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Multistate Outbreak of Listeriosis Linked to Whole Cantaloupes from Jensen Farms, Colorado

New Jersey Lawyer to Handle Listeria Case.  The Attorneys at the Clark Law Firm, PC Are Investigating Potential Claims About the Cantaloupe Listeria Outbreak.  Contaminated Fruit and Vegetable Injury and Illness Attorneys

According to the Centers for Disease Control and Prevention (CDC) At least 72 people in 18 states have been identified as part of the Listeria outbreak traced to Rocky Ford cantaloupes grown by Jensen Farms.  13 people have died as a consequence of their Listeria infections.

Cantaloupes Recalled for Listeria Contamination

Jensen Farms recalled its Rocky Ford whole cantaloupes on September 14, 2011.  The whole cantaloupes were distributed to the following states: IL, WY, TN, UT, TX, CO, MN, KS, NM, NC, MO, NE, OK, AZ, NJ, NY, PA.  The cantaloupes can be identified by a green and white sticker that reads: Product of USA- Frontera Produce-Colorado Fresh-Rocky Ford-Cantaloupe or a gray, yellow, and green sticker that reads: Jensen Farms-Sweet Rocky Fords.  On September 23, Carol’s Cuts also recalled its 8 oz. Fruit Medley because it contained Jensen Farms Rocky Ford cantaloupe.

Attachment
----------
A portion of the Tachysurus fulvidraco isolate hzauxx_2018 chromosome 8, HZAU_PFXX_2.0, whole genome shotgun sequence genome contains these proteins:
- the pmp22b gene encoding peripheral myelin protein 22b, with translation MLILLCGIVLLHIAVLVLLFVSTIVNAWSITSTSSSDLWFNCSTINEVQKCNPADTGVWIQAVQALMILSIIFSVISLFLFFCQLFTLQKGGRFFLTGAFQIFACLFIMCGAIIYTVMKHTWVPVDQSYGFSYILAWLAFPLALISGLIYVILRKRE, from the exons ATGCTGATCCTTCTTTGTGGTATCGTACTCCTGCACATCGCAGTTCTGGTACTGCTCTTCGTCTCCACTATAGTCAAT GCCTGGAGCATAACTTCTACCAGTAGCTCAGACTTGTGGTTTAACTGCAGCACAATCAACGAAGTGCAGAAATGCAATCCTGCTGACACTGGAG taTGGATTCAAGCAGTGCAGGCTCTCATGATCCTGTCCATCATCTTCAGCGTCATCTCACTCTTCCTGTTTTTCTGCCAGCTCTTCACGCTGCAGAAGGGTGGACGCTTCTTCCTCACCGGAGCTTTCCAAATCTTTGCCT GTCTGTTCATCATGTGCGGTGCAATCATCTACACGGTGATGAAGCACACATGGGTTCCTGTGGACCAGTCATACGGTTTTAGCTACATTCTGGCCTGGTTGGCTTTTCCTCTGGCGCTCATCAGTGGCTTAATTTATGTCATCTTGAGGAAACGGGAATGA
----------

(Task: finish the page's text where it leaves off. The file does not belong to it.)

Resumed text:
What Is Listeriosis?

Listeriosis, a serious infection usually caused by eating food contaminated with the bacterium Listeria monocytogenes, is an important public health problem in the United States. The disease primarily affects older adults, pregnant women, newborns, and adults with weakened immune systems. However, rarely, persons without these risk factors can also be affected. The risk may be reduced by following a few simple recommendations.

What Are the Symptoms of Listeriosis?

A person with listeriosis usually has fever and muscle aches, sometimes preceded by diarrhea or other gastrointestinal symptoms. Almost everyone who is diagnosed with listeriosis has “invasive” infection, in which the bacteria spread beyond the gastrointestinal tract. The symptoms vary with the infected person:

  • Pregnant women: Pregnant women typically experience only a mild, flu-like illness. However, infections during pregnancy can lead to miscarriage, stillbirth, premature delivery, or life-threatening infection of the newborn.

  • Persons other than pregnant women: Symptoms, in addition to fever and muscle aches, can include headache, stiff neck, confusion, loss of balance, and convulsions.

People at Risk

In the United States, an estimated 1,600 persons become seriously ill with listeriosis each year. Of these, 260 die.

Who Gets Listeriosis?

The following groups are at increased risk:

  • Pregnant women: Pregnant women are about 20 times more likely than other healthy adults to get listeriosis. About one in six (17%) cases of listeriosis occurs during pregnancy.